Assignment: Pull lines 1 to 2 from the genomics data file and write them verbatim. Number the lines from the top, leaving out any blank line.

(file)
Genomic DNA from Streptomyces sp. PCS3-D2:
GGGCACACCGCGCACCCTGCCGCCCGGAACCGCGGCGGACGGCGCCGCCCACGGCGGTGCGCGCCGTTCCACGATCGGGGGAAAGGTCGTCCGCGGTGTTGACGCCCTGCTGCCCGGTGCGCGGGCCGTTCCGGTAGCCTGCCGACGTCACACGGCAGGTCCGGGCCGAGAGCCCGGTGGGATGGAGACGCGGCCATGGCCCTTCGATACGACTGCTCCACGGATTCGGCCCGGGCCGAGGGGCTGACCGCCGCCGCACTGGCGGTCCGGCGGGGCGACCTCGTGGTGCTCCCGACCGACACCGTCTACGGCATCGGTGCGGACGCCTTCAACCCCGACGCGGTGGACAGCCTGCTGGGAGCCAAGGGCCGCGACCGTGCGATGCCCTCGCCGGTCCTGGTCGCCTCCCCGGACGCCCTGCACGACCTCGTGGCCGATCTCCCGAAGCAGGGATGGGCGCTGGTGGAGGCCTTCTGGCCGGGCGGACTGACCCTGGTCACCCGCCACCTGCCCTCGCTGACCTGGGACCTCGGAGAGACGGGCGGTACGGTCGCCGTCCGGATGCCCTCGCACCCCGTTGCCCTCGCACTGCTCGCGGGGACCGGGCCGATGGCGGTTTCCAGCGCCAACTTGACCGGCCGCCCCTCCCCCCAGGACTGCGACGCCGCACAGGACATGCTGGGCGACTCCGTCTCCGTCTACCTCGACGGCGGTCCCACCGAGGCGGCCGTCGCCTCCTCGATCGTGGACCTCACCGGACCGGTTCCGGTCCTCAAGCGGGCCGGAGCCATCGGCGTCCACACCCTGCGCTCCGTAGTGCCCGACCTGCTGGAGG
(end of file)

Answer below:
Genomic DNA from Streptomyces sp. PCS3-D2:
GGGCACACCGCGCACCCTGCCGCCCGGAACCGCGGCGGACGGCGCCGCCCACGGCGGTGCGCGCCGTTCCACGATCGGGGGAAAGGTCGTCCGCGGTGTTGACGCCCTGCTGCCCGGTGCGCGGGCCGTTCCGGTAGCCTGCCGACGTCACACGGCAGGTCCGGGCCGAGAGCCCGGTGGGATGGAGACGCGGCCATGGCCCTTCGATACGACTGCTCCACGGATTCGGCCCGGGCCGAGGGGCTGACCGCCGCCGCACTGGCGGTCCGGCGGGGCGACCTCGTGGTGCTCCCGACCGACACCGTCTACGGCATCGGTGCGGACGCCTTCAACCCCGACGCGGTGGACAGCCTGCTGGGAGCCAAGGGCCGCGACCGTGCGATGCCCTCGCCGGTCCTGGTCGCCTCCCCGGACGCCCTGCACGACCTCGTGGCCGATCTCCCGAAGCAGGGATGGGCGCTGGTGGAGGCCTTCTGGCCGGGCGGACTGACCCTGGTCACCCGCCACCTGCCCTCGCTGACCTGGGACCTCGGAGAGACGGGCGGTACGGTCGCCGTCCGGATGCCCTCGCACCCCGTTGCCCTCGCACTGCTCGCGGGGACCGGGCCGATGGCGGTTTCCAGCGCCAACTTGACCGGCCGCCCCTCCCCCCAGGACTGCGACGCCGCACAGGACATGCTGGGCGACTCCGTCTCCGTCTACCTCGACGGCGGTCCCACCGAGGCGGCCGTCGCCTCCTCGATCGTGGACCTCACCGGACCGGTTCCGGTCCTCAAGCGGGCCGGAGCCATCGGCGTCCACACCCTGCGCTCCGTAGTGCCCGACCTGCTGGAGG